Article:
When Prosecutors Become Persecutors

Charlotte Criminal Lawyer Brad Smith answers the question: “Can I be arrested without evidence against me?”


A recent article in Bloomberg discusses the danger that comes when prosecutors become persecutors. Though everyone agrees it is important to obey the law, some prosecutors take the power to enforce our many laws and run wild with it. Interpreting often vague legislation broadly can give the government sweeping power to target nearly anyone it disagrees with. It’s for this reason that prosecutors are called to exercise restraint and use their extensive power only when absolutely necessary.


Mailbox Charlotte Criminal Defense AttorneyA recent series of prosecutions involving individuals whose crime involved mailing bills to the government appears to be a good example of what happens when prosecutors lose sight of their mission and twist laws to persecute those they disagree with. The cases involve those individual involved in the “sovereign citizen” movement. Members of the movement deny the legitimacy of the federal government, believing it lacks authority over citizens. One way the group demonstrates its lack of respect for the federal government is by taking bills that they owe and mailing them to various government officials or agencies, including notes saying things like, “Thanks for paying this debt.”


One such protester is a man in Colorado named Gunther. Gunther on five occasions sent personal bills to the USDA for payment. One involved his wife’s $5,000 student loan payment, another was for a 2012 Chevy Camaro that cost Gunther more than $65,000. In each case, he included a note along with the bill politely asking the agency to pay up on his behalf. There is no evidence that anyone in the government believed these bills were legitimate or ever considered paying them. Instead, this was viewed as what it is: a bizarre form of political expression by a fringe group.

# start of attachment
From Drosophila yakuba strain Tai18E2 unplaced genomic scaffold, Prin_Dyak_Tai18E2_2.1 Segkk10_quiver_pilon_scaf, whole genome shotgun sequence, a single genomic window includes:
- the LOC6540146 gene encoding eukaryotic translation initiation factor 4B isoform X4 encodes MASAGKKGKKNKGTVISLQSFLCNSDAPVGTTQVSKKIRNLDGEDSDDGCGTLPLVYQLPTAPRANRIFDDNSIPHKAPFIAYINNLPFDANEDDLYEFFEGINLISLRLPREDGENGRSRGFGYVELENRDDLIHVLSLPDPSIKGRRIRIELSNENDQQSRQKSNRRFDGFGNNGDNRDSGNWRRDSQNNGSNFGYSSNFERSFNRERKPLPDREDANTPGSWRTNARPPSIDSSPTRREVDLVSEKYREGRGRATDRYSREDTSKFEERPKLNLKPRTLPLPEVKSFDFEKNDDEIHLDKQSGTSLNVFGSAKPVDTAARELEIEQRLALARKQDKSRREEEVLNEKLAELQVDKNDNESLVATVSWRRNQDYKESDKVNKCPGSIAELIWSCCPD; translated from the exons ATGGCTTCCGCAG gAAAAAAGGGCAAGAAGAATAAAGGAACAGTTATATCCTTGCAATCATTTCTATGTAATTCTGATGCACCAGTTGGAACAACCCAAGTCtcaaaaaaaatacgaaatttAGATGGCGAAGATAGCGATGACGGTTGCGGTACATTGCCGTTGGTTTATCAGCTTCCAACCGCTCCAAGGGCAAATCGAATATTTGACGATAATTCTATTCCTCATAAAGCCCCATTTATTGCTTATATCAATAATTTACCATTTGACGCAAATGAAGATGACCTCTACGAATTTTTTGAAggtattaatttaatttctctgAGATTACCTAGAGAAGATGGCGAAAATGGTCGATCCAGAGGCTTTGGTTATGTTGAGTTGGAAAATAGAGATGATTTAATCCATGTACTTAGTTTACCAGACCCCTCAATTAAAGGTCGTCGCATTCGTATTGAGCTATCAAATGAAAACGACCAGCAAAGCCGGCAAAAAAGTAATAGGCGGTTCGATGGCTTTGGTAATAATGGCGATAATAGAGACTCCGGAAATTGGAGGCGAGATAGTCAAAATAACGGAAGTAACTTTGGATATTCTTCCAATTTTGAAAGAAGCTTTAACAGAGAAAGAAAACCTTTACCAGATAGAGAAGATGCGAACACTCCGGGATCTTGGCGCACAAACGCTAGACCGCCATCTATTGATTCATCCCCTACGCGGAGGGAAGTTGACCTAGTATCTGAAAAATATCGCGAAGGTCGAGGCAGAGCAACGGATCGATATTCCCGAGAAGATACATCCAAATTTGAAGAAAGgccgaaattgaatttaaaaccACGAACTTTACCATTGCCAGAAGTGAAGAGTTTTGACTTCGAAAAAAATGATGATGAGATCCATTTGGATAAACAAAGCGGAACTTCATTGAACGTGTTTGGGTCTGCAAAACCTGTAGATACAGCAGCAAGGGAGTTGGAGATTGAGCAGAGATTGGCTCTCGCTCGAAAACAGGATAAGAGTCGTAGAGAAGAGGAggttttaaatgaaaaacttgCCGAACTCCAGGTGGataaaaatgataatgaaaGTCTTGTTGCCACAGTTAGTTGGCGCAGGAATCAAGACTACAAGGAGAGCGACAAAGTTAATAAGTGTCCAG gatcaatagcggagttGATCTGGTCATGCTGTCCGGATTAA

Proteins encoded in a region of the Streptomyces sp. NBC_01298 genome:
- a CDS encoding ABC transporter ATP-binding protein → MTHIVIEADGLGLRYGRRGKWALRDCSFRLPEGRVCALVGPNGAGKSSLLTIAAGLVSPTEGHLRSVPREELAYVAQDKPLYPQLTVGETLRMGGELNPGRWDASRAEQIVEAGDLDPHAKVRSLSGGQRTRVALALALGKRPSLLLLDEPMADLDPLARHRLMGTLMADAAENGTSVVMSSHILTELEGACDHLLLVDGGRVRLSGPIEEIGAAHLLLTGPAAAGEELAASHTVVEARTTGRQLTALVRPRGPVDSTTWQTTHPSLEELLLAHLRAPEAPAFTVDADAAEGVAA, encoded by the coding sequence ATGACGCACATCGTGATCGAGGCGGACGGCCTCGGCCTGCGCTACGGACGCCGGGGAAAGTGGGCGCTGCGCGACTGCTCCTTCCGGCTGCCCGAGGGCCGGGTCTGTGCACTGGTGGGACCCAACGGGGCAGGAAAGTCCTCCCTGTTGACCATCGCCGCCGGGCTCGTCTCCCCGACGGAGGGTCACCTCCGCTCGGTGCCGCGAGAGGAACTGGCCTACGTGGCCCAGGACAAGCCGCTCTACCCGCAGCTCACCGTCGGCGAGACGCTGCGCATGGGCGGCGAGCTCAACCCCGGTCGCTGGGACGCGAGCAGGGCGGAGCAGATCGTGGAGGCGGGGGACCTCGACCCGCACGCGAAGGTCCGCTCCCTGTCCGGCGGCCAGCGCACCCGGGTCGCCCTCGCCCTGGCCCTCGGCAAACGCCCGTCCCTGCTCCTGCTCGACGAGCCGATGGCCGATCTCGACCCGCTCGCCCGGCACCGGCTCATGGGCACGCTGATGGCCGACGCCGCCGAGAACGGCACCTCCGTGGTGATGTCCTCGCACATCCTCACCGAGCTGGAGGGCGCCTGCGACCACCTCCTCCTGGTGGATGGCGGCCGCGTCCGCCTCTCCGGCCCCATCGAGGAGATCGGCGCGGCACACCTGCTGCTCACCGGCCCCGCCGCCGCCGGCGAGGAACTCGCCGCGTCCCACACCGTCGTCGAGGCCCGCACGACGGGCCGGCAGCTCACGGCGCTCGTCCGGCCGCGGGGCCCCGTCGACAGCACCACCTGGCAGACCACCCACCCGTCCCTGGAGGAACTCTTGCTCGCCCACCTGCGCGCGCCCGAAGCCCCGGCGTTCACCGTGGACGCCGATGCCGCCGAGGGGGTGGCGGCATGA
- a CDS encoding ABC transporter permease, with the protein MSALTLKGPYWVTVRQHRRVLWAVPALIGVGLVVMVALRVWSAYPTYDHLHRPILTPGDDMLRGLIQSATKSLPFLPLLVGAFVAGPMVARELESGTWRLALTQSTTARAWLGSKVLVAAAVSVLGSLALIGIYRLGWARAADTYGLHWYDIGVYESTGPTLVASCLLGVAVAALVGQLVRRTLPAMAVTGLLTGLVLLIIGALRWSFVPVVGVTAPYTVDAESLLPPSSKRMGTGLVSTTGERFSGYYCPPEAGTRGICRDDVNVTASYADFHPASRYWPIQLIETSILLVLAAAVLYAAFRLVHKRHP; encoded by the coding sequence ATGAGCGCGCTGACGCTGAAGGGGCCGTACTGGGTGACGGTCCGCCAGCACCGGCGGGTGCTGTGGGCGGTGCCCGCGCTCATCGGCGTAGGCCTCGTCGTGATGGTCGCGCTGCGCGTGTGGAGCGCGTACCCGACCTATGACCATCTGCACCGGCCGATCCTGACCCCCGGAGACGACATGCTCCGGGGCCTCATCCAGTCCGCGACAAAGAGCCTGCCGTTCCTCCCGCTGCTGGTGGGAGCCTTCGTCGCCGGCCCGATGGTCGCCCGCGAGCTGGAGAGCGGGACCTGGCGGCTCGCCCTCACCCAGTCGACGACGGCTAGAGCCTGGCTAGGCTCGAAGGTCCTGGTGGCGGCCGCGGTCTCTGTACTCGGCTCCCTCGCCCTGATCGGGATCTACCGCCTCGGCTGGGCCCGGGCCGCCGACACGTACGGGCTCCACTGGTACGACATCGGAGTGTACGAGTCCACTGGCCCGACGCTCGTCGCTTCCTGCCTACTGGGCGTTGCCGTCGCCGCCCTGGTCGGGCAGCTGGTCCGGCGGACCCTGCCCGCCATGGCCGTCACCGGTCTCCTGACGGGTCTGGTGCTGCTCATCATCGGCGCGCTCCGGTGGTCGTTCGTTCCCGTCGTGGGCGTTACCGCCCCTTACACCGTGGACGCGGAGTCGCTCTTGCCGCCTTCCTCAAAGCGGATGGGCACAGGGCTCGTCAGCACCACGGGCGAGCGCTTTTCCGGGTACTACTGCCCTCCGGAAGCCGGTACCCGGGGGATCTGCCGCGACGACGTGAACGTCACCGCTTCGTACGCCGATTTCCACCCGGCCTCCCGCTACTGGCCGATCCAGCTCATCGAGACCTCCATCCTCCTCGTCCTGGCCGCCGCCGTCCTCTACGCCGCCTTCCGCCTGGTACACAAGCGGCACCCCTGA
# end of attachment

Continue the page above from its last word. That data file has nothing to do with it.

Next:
Despite the seemingly innocuous behavior, government prosecutors brought serious charges against Gunther and several others. The prosecutors say that Gunther and others were lying in an attempt to enrich themselves at the government’s expense. Gunther has since been charged with various felonies carrying the prospect of 25 to 30 years behind bars.


So what are the crimes that prosecutors charge these sovereign citizens with violating? In some cases, bad check charges are the basis for criminal action. In others, it’s the False Claims Act. The False Claims Act makes it a felony to present any claim against the United States knowing it to be false or fraudulent. Critics say that the bills asking for payment aren’t a form of fraud, they’re instead constitutionally protected forms of First Amendment protest.


Despite the criticism the prosecution has received for bringing these charges, it appears that Gunther and others will need to go to court and convince a judge to dismiss the charges. The hope is that the judge exercises his or her discretion and dismisses the indictment out of hand, making clear that the False Claims Act cannot be used to chill otherwise legally acceptable free speech. Though many expect this to happen, critics, including the author of the Bloomberg article, argue that it shouldn’t have gotten this far. The prosecutors themselves should have dismissed these cases as the charges represent an attempt to use vaguely worded criminal laws to suppress free speech, something no prosecutor should be allowed to do.


If you or someone you know has been charged with a crime, please contact the experienced criminal defense attorneys at Arnold & Smith, PLLC. Our attorneys stand at the ready to defend you against state or federal charges. Please contact Arnold & Smith, PLLC today at (704) 370-2828   or find additional resources here.


About the Author

Brad Smith Charlotte Criminal and DWI LawyerBrad Smith is a Managing Member of Arnold & Smith, PLLC, where he focuses on the areas of criminal defense, DUI / DWI defense and traffic defense.

Mr. Smith was born and raised in Charlotte. He began his legal career as an Assistant District Attorney before entering private practice in 2006.

In his free time, Mr. Smith enjoys traveling, boating, golf, hiking and spending time with his wife and three children.







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